Home India 2005 Connecting India

Connecting India

by david.nunes
Dr Pradeep SindhuIssue:India 2005
Article no.:3
Topic:Connecting India
Author:Dr Pradeep Sindhu
Title:Vice Chairman, Chief Technical Officer and Founder
Organisation:Juniper Networks, India
PDF size:56KB

About author

Dr Pradeep Sindhu is the Vice Chairman, Chief Technical Officer and Founder of Juniper Networks. Dr Sindhu left the Computer Science Lab at Xerox PARC to find Juniper Networks. At Juniper Networks, Dr Sindhu played a central role in the architecture, design and development of its first routers and ran the company during its start-up phase. Dr Sindhu is currently responsible for the company’s technical road map and plays an active role in day-to-day design and development of future products. At PARC, Dr Sindhu worked on design tools for VLSI and high-speed interconnects for shared-memory multiprocessors. This work led to the commercial development of Sun Microsystem’s first high-performance multiprocessor system family. Dr Sindhu played key roles in the architecture, design and development of these machines. Dr Sindhu holds a PhD in Computer Science from Carnegie-Mellon University.

Article abstract

India has more mobile than fixed-line subscribers. A factory worker without a permanent home often has a mobile connection. Internet-based initiatives such as e-Choupal offers farmers the information and services needed to enhance productivity, improve prices and cut costs–all in Hindi. India’s many engineering graduates and first-rate telecommunications facilities have induced global ICT firms, among many others, to establish R&D centres based in India. Many Indians working abroad have returned to India to set-up their companies’ R&D facilities.

Full Article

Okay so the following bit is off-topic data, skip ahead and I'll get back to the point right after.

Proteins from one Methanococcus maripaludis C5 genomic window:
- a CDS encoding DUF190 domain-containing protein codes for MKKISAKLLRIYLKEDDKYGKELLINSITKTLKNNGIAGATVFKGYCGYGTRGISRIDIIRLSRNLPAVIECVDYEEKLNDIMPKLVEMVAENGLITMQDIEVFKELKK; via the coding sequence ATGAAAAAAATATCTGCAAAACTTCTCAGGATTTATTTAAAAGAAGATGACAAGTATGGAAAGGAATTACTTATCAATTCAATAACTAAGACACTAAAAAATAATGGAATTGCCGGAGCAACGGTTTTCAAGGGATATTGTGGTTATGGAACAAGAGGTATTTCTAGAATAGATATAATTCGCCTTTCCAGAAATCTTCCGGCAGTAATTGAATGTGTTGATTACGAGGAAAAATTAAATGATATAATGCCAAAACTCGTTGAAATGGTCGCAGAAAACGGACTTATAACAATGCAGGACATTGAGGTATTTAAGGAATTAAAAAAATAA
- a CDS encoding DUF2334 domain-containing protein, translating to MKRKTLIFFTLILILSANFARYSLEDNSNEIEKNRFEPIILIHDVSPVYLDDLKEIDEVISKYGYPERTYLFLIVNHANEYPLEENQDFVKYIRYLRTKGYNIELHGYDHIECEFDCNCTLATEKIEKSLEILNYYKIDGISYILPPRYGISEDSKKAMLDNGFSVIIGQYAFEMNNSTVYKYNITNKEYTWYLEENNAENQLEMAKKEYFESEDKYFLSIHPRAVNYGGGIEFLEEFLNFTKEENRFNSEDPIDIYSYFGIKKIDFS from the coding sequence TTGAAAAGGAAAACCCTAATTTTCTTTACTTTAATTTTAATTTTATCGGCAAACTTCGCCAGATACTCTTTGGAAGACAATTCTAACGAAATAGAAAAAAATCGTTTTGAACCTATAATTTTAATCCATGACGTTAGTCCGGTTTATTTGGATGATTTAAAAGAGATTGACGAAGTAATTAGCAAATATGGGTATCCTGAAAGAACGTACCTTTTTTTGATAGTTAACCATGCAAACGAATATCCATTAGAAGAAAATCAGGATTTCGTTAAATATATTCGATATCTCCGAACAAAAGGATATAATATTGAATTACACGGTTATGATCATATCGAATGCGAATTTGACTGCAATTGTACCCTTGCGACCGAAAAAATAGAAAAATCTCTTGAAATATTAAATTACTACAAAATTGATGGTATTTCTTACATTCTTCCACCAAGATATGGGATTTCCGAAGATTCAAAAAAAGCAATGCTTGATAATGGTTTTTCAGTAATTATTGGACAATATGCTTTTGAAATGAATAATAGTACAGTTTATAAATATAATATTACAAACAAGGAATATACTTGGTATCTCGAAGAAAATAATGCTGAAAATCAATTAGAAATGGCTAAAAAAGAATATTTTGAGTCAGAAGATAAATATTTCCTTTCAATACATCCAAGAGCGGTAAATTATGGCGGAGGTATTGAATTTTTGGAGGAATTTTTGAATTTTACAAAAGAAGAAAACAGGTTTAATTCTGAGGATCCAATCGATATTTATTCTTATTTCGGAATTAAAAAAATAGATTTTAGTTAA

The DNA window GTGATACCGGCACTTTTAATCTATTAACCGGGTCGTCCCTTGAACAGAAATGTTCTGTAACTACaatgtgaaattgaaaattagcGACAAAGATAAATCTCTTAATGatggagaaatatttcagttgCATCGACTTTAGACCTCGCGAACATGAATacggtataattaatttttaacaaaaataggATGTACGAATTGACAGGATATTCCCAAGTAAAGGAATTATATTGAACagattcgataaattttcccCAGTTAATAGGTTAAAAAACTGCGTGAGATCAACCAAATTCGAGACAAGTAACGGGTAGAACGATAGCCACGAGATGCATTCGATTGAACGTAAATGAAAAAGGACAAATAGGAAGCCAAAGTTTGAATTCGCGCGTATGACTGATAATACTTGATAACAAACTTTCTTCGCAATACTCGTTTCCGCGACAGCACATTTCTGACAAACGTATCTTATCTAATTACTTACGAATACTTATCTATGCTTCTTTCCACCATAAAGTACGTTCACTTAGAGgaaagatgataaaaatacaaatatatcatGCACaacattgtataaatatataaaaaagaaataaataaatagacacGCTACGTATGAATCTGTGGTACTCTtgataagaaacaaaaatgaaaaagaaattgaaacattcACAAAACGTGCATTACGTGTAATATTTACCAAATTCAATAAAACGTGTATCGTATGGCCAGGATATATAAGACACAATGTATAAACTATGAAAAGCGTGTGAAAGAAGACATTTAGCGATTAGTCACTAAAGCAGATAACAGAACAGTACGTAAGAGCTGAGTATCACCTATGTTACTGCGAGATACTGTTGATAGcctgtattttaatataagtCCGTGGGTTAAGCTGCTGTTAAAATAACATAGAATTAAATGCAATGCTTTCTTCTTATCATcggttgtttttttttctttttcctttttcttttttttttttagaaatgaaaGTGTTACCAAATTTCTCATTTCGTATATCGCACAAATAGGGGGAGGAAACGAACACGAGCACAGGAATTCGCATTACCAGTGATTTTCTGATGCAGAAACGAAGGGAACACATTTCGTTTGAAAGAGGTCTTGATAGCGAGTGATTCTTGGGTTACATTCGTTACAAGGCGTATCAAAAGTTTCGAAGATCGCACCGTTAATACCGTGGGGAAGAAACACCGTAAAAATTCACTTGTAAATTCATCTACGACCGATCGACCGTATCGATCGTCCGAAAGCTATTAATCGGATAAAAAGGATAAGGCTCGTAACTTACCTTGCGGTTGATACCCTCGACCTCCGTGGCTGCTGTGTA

India is no longer a land of isolated towns and villages, with development limited only to pockets of metropolitan areas. Everyone is becoming a part of the new emerging India, as they are connecting to the outside world. Think back, not even a decade ago, to the ordeal of making an ISD (International Subscriber Dialled) call–a request had to be placed with the telephone exchange, followed by a long wait and then, perhaps, the thrill of speaking to your relatives many miles away. The scenario in India has completely changed. People are just a dial away from each other. Mobile phones are threatening the switched telephone networks; there are already now more mobile subscribers in India than fixed-line subscribers. It is no longer a surprise to see a milkman connected to his shop or a housekeeper connected to her hometown by mobile. A factory worker may not have a permanent address, but he will have a mobile connection. Connectivity is now a part of the common man’s life. India has leapfrogged to a new era of technology. From PSTN based dial-up, consumers are moving to the speed of broadband. According to Gartner, there will be around 210,000 broadband subscribers in the country by 2007, up from a current 75,000. Broadband is not only used by home users for faster downloads, but also by corporations to increase their productivity. During the past year, there has been a lot of activity by companies laying new infrastructures for backbone networks. Indian giants like Reliance, Bharti, BSES and Tata Power have invested huge amounts to lay optic fibre cables across the length and breadth of the country. Public sector operators like GAIL, Power Grid and Railtel are joining them, investing heavily in laying optic fibre cables and connecting cities. India is rapidly transforming itself from a bandwidth-deficient country to a bandwidth surplus country. Broadband will touch everyone’s lives very soon. A number of e-Governance initiatives are based on the access that the Internet has been able to deliver across the country. Projects such as e-Choupal are a testimony to the penetration of the Internet. This unique web-based initiative offers farmers throughout India all the information, products and services they need to enhance farm productivity, improve farm-gate prices and cut transaction costs. Farmers can access the latest local and global information on weather, scientific farming practices as well as market prices at the village itself through this web portal–all in Hindi. E-Choupal also facilitates the supply of high quality farm provisions as well as the purchase of commodities at the doorstep. Today, there are around 5,050 Choupals reaching 29,500 villages, and 30 new villages are added every day. For farmers it is a win-win situation. Sitting in his village, a farmer can check the prevailing purchase price in the marketplace through e-Choupal and sell wherever he wishes to. Farmers are not the only ones gaining from technology. Professionals, too, are gaining from it. India is emerging as a favoured destination for global research and development. India has one of the highest numbers of engineering graduates in the world, many from world-class institutions such as the IITs. Global firms have established R&D centres as direct subsidiaries. Several others have formed R&D alliances with, or have contracted research to, local firms. The incoming companies include telecom service providers and equipment manufacturers, chip designers, IT hardware companies, medical equipment makers, engineering design companies, the producers of consumer durables, automotive products, chemicals, plastics and pharmaceuticals. These developments would have been impossible without sophisticated networks. The innovations and breakthroughs we share today would simply have not been possible without these networks. Technology has helped us come together and work as a team, eliminating the distance between, say, Sunnyvale and Bangalore. Texas Instruments, Intel, Adobe, ST Micro and Juniper Networks have all established R&D centres in India. One reason this has worked so well is the time difference between the West and India, which helps organisations carry out round-the-clock development. More MNCs (Multinational Corporations) are being tempted to set up R&D centres in India and benefit from the advantages that India has to offer. These centres are not just doing repairs or fixing bugs; there are already many examples of MNC R&D centres doing quality work, contributing significantly to new developments and product enhancements. A number of Indians working for multi-national companies have returned to India to set up their companies’ R&D facilities. Alvin Toffler, in his famous book The Third Wave, talked about the edge that technology will give to countries or organisations. The maximum utilisation of technology has been instrumental in putting India on the global map as a new technology superpower. India is well aware that, in today’s digitally connected world, international organisations depend on global networks. The success of highly distributed businesses ultimately hinges on the capacity and efficiency of the networks over which they run–and on the skill with which they are managed. There is an intense need for business processes to be both simple and agile, which is causing companies to look to IT and communications technology to maintain and improve their competitive edge. On top of that, new applications are introduced every day. Today, cell phones come with built-in cameras, browsers and productivity tools, which means that within one device, many types of devices, functions and applications converge upon one network–completely mobile–and each expects the network to deliver video, voice or data to the user upon demand. This makes things complicated for networks. Think what this implies to the service provider. It now has to ensure that the user has the same experience on his or her mobile device as he or she had when connected to their legacy network. Networks have to be designed so that, when a new service such as browsing by mobile is offered, the service requested by the user operates seamlessly and there is no disruption to the network. This takes us to convergence–multiple services and devices on one network. Indian service providers are aware of the new needs and are building converged backbones to handle the demand. Services such as GSM, CDMA, video streaming and fixed-line voice are converging and being carried over IP (Internet Protocol) networks–the next generation of networks in India. Convergence is giving birth to the virtualisation of the office. Executives in their ‘virtual offices’, any point with access to an Internet-connected computer, can work from anywhere in the world and yet access information from their personal, or corporate, networks as easily as if they were in their offices at headquarters. FMCG (Fast Moving Consumer Goods) executives, medical representatives and any other group you care to name are on the road every day visiting partners or customers, knowing that they can access corporate materials from a cyber café, handheld device or hotel room. Believe me, I have done exactly that on more occasions than I care to remember! Mobile access technology is gaining a lot of attention in India. The increasing demand for instant access springs from e-business and its ability to deliver real-time data to users. Meanwhile, wireless and mobile computing devices are improving at an accelerating rate, making interactive programmes more appealing and relevant on PDAs and mobile phones. Now, customers, business partners and employees want to tap into key business information via not only their desktop computers, but on their wireless devices as well. It is not only the classic businessman doing this; women in rural India are contributing to the progress of their villages by using their mobile phone to conduct entrepreneurial activities. Nasscom, India’s National Association of Software and Service Companies, is optimistic about the increasing penetration of wireless technologies, particularly in rural areas and, for good reason, mobile penetration in India has been swift. According to IDC, India’s mobile users grew to 8.5 million in September 2004. This number is expected to reach 50 million by 2006, according to COAI. The substitution of fixed phones by mobiles is expected to increase as the price differential between the subscription prices of these two services continues to decline. From almost every angle, the future looks bright for telecommunications in India. The country is expected to become the fastest growing telecomm market in the Asia-Pacific region, with around 35 million new subscribers in 2005, up 18 per cent from 2004. Gartner Inc. has also predicted that Indian enterprises will spend US$16.7 billion on telecomm services this year. The statistics are buoyant: as we approach 2010, India’s domestic demand for telephone lines is expected to increase at a compound annual growth rate of 13.8 per cent to 112 million lines. These are exciting days for India’s networks and for those of us who contribute to their development. Network investment and subscriber numbers are rising. Next generation technology is replacing legacy networks. Business models are changing as communications become more affordable, powerful and prevalent. Think about such online transactions as banking, booking travel, viewing exam results or setting an appointment at the US embassy– these used to be novelties, but in India they are rapidly becoming normal. The country has come a long way from the days of queuing for a long-distance call and the best has yet to come. Today’s connected India is truly the emerging India!